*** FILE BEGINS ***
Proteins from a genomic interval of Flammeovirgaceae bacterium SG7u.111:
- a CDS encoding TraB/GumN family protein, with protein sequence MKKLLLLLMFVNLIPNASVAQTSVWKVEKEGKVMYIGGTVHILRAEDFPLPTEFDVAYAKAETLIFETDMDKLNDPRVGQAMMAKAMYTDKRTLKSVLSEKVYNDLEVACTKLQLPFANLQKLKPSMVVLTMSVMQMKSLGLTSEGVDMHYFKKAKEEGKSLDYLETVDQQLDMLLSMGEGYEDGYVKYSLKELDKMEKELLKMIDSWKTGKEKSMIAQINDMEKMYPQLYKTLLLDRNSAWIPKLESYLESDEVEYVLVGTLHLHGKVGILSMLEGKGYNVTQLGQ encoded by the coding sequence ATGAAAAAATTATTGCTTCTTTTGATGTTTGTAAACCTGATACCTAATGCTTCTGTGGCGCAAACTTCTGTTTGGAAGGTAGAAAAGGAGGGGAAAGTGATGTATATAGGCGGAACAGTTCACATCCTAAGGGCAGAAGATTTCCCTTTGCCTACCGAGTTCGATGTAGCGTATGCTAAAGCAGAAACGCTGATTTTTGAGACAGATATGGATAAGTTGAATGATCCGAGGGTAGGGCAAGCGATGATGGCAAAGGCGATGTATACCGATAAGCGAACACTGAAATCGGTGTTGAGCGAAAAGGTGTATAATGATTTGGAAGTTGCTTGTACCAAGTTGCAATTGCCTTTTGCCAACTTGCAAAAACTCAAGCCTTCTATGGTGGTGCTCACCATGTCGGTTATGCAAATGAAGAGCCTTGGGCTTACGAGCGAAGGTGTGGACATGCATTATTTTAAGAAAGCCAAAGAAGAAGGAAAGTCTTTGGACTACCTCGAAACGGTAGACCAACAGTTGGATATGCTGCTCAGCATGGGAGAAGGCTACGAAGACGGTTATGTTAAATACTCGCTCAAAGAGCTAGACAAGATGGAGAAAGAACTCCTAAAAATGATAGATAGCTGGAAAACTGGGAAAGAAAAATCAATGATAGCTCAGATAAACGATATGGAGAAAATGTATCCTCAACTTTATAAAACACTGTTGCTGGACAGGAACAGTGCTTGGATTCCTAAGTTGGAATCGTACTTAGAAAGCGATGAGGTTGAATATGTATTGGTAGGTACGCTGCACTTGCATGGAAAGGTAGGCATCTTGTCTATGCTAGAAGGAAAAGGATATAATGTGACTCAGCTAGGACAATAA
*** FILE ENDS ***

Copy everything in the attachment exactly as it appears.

Proteins from a genomic interval of Flammeovirgaceae bacterium SG7u.111:
- a CDS encoding TraB/GumN family protein, with protein sequence MKKLLLLLMFVNLIPNASVAQTSVWKVEKEGKVMYIGGTVHILRAEDFPLPTEFDVAYAKAETLIFETDMDKLNDPRVGQAMMAKAMYTDKRTLKSVLSEKVYNDLEVACTKLQLPFANLQKLKPSMVVLTMSVMQMKSLGLTSEGVDMHYFKKAKEEGKSLDYLETVDQQLDMLLSMGEGYEDGYVKYSLKELDKMEKELLKMIDSWKTGKEKSMIAQINDMEKMYPQLYKTLLLDRNSAWIPKLESYLESDEVEYVLVGTLHLHGKVGILSMLEGKGYNVTQLGQ encoded by the coding sequence ATGAAAAAATTATTGCTTCTTTTGATGTTTGTAAACCTGATACCTAATGCTTCTGTGGCGCAAACTTCTGTTTGGAAGGTAGAAAAGGAGGGGAAAGTGATGTATATAGGCGGAACAGTTCACATCCTAAGGGCAGAAGATTTCCCTTTGCCTACCGAGTTCGATGTAGCGTATGCTAAAGCAGAAACGCTGATTTTTGAGACAGATATGGATAAGTTGAATGATCCGAGGGTAGGGCAAGCGATGATGGCAAAGGCGATGTATACCGATAAGCGAACACTGAAATCGGTGTTGAGCGAAAAGGTGTATAATGATTTGGAAGTTGCTTGTACCAAGTTGCAATTGCCTTTTGCCAACTTGCAAAAACTCAAGCCTTCTATGGTGGTGCTCACCATGTCGGTTATGCAAATGAAGAGCCTTGGGCTTACGAGCGAAGGTGTGGACATGCATTATTTTAAGAAAGCCAAAGAAGAAGGAAAGTCTTTGGACTACCTCGAAACGGTAGACCAACAGTTGGATATGCTGCTCAGCATGGGAGAAGGCTACGAAGACGGTTATGTTAAATACTCGCTCAAAGAGCTAGACAAGATGGAGAAAGAACTCCTAAAAATGATAGATAGCTGGAAAACTGGGAAAGAAAAATCAATGATAGCTCAGATAAACGATATGGAGAAAATGTATCCTCAACTTTATAAAACACTGTTGCTGGACAGGAACAGTGCTTGGATTCCTAAGTTGGAATCGTACTTAGAAAGCGATGAGGTTGAATATGTATTGGTAGGTACGCTGCACTTGCATGGAAAGGTAGGCATCTTGTCTATGCTAGAAGGAAAAGGATATAATGTGACTCAGCTAGGACAATAA